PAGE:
The trend of 911 dispatch center consolidation isn’t going anywhere, and in some places, consolidation is even becoming the law. The impact on cities and towns varies widely, with some municipalities singing the praises of joining forces and others dreading the potential costs and losses of jobs.
Whether you’re considering 911 dispatch center consolidation – or are mandated to undertake it by law – let’s take a look at some of the real and potential impacts to cities and towns.
Upgraded 911 Dispatch Center Technology
The biggest benefits cited by agencies that have either gone through 911 dispatch center consolidation or are considering it are the potential for substantial technology upgrades and the opportunity to share the costs.
A law passed in Illinois now mandates that all towns with a population less than 25,000 must combine their 911 operations by July 2017. The state’s 911 administrator recently told the Chicago Tribune that technology was the driver for the decision.
"The state wants to deliver a next-generation 911 system, and consolidation sets the table so it can be done efficiently," Cindy Barbera-Brelle said.
As the future of public safety communications, Next Generation 9-1-1 (NG911) is considered a necessary step toward better equipping agencies to meet the public’s changing needs.
A consolidated 911 dispatch center can unify neighboring public safety agencies across jurisdictions onto the same platforms and radio systems, making response coordination easier and communication disconnects a thing of the past.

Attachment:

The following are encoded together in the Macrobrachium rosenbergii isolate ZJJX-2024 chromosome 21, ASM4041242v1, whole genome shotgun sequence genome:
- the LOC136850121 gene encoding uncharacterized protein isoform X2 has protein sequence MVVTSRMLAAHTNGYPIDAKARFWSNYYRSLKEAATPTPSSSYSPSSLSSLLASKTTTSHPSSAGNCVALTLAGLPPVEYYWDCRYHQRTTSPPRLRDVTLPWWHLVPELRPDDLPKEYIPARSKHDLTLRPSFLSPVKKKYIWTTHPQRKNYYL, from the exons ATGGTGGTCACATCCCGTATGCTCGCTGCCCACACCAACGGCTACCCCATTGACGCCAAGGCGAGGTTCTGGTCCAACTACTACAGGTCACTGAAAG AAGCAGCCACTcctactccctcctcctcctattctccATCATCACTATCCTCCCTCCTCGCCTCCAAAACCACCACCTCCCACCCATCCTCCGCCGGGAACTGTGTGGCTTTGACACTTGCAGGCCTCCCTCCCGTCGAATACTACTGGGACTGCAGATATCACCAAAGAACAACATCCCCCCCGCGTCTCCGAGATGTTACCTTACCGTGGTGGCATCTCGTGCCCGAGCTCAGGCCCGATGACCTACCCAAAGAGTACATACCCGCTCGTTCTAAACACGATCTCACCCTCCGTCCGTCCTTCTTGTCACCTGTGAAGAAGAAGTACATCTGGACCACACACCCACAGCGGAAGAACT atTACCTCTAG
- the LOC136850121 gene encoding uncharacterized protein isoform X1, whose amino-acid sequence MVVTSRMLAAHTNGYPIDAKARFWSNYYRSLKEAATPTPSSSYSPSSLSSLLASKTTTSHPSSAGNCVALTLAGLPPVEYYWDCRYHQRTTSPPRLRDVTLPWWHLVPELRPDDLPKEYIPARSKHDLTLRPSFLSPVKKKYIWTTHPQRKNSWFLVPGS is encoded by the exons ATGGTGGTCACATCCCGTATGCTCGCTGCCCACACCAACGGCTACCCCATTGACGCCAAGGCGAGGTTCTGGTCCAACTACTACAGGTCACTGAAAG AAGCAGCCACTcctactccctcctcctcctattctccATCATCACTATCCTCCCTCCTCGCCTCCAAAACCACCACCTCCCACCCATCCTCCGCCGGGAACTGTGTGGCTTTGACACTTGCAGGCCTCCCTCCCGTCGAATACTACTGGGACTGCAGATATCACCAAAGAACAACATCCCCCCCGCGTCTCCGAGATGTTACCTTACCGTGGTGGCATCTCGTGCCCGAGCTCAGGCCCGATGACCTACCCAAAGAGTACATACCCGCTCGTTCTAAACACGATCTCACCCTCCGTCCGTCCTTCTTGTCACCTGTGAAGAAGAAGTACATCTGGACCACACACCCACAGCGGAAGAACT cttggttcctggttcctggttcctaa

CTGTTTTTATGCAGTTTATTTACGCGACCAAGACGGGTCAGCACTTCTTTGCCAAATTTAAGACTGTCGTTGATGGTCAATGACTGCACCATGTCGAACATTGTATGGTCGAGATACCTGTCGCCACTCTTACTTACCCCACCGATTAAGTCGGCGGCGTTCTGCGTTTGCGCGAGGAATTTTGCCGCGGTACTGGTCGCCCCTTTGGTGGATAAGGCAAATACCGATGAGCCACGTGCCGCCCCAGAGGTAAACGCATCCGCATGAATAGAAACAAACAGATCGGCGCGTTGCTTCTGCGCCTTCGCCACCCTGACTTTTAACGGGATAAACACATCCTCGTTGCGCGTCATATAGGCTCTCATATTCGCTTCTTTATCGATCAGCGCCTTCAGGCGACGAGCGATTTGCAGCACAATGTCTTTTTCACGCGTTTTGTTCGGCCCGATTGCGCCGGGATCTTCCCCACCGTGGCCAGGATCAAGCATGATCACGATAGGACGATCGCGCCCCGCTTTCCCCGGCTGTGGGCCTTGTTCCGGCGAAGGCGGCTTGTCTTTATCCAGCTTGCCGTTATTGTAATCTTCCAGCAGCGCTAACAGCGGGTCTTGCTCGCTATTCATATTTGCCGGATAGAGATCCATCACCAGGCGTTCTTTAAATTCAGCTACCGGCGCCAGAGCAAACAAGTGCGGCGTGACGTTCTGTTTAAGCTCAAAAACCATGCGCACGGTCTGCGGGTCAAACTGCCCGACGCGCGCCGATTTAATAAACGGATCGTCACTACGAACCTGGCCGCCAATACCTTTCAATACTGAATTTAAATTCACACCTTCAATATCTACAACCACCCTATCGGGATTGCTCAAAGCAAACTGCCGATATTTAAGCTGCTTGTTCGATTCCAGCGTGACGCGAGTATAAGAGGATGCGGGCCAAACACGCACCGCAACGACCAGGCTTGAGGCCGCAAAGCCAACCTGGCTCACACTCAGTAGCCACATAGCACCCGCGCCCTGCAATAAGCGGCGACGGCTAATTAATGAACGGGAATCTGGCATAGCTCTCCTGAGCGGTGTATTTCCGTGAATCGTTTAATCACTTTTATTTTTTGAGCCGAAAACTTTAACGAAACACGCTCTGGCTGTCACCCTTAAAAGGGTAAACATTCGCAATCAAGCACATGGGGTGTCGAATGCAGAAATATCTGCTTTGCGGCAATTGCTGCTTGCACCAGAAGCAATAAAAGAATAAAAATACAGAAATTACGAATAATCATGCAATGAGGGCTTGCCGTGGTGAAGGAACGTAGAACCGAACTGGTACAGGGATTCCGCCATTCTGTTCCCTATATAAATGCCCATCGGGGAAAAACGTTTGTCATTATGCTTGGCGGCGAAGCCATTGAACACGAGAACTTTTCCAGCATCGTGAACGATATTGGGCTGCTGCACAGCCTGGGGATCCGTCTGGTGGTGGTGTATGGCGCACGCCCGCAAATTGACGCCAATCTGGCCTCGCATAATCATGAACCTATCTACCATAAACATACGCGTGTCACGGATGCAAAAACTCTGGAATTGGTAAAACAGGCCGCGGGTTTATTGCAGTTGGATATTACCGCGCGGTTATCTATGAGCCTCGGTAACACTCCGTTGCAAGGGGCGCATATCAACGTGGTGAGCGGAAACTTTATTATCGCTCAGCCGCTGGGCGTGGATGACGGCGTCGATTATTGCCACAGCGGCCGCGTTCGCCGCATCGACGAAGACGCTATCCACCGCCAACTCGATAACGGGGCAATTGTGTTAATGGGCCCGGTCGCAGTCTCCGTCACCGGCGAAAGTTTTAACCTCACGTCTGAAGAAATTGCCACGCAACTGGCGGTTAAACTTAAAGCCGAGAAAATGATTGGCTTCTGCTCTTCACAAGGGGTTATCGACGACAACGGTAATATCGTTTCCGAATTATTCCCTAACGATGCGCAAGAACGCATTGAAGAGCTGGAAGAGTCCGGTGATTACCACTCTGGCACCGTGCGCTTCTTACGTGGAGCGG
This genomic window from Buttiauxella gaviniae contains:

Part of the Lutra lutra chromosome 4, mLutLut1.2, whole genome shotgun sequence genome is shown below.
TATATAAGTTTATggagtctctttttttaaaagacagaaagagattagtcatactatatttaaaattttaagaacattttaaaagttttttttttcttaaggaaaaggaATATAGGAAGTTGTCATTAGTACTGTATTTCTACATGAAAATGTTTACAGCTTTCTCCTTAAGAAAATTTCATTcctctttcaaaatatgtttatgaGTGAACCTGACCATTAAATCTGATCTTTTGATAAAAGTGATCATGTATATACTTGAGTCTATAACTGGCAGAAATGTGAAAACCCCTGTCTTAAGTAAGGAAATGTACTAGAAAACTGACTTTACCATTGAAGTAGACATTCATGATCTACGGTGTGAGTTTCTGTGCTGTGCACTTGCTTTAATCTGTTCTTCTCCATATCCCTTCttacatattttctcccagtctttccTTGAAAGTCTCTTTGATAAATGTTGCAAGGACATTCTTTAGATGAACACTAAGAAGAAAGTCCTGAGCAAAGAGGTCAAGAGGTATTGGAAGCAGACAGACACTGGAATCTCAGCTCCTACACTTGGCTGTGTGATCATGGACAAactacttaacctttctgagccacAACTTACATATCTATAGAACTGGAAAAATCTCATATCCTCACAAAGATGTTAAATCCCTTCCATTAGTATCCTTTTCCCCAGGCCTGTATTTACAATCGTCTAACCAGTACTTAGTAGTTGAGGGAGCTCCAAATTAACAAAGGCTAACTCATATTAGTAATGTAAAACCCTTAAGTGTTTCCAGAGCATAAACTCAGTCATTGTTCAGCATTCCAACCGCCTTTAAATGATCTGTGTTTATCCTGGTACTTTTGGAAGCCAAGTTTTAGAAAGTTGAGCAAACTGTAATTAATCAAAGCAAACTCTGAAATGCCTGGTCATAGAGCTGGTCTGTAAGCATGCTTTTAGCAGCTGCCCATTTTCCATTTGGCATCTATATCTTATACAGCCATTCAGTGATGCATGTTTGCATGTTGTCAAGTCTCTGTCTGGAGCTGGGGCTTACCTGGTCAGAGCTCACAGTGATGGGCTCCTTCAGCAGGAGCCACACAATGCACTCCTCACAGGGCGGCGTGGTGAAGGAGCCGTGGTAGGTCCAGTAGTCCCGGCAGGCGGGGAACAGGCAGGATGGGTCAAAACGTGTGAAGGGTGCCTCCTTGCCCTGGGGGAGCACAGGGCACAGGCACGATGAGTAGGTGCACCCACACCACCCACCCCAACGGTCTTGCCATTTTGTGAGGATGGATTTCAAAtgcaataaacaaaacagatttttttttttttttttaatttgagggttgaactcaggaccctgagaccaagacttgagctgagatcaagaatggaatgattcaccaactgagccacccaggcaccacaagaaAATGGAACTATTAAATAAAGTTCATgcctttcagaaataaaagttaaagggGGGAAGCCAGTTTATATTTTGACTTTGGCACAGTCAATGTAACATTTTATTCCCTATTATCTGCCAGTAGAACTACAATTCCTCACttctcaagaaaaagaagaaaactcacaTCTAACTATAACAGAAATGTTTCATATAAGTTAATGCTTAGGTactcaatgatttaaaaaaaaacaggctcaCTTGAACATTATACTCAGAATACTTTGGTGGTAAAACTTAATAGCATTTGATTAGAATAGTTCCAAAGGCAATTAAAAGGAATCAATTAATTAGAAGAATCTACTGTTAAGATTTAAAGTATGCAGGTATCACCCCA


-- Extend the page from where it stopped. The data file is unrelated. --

Agencies say that instant coordination is key during natural disasters and large-scale emergencies.
Reduced Cost – But Not for All
Cost is an impact that varies across cities and towns with consolidated centers, with some finding that consolidation saves money and others saying the cost of consolidation itself offsets any potential savings.
Some municipalities have found that consolidation left them better positioned to outfit themselves with all the essentials that local governments need in their public safety budgets.
Duplication of Resources
In some cases, consolidation causes agencies to have more staff than they need, leading to layoffs or the need to shift resources away from the dispatch center. It isn’t always a byproduct, but cities and towns should consider it as a potential impact.
Agencies, no matter what experience they’ve had with consolidation, all agree on one thing: A comprehensive feasibility study conducted by an independent third party is key. A study will give a realistic assessment of any impacts and provide data-driven recommendations.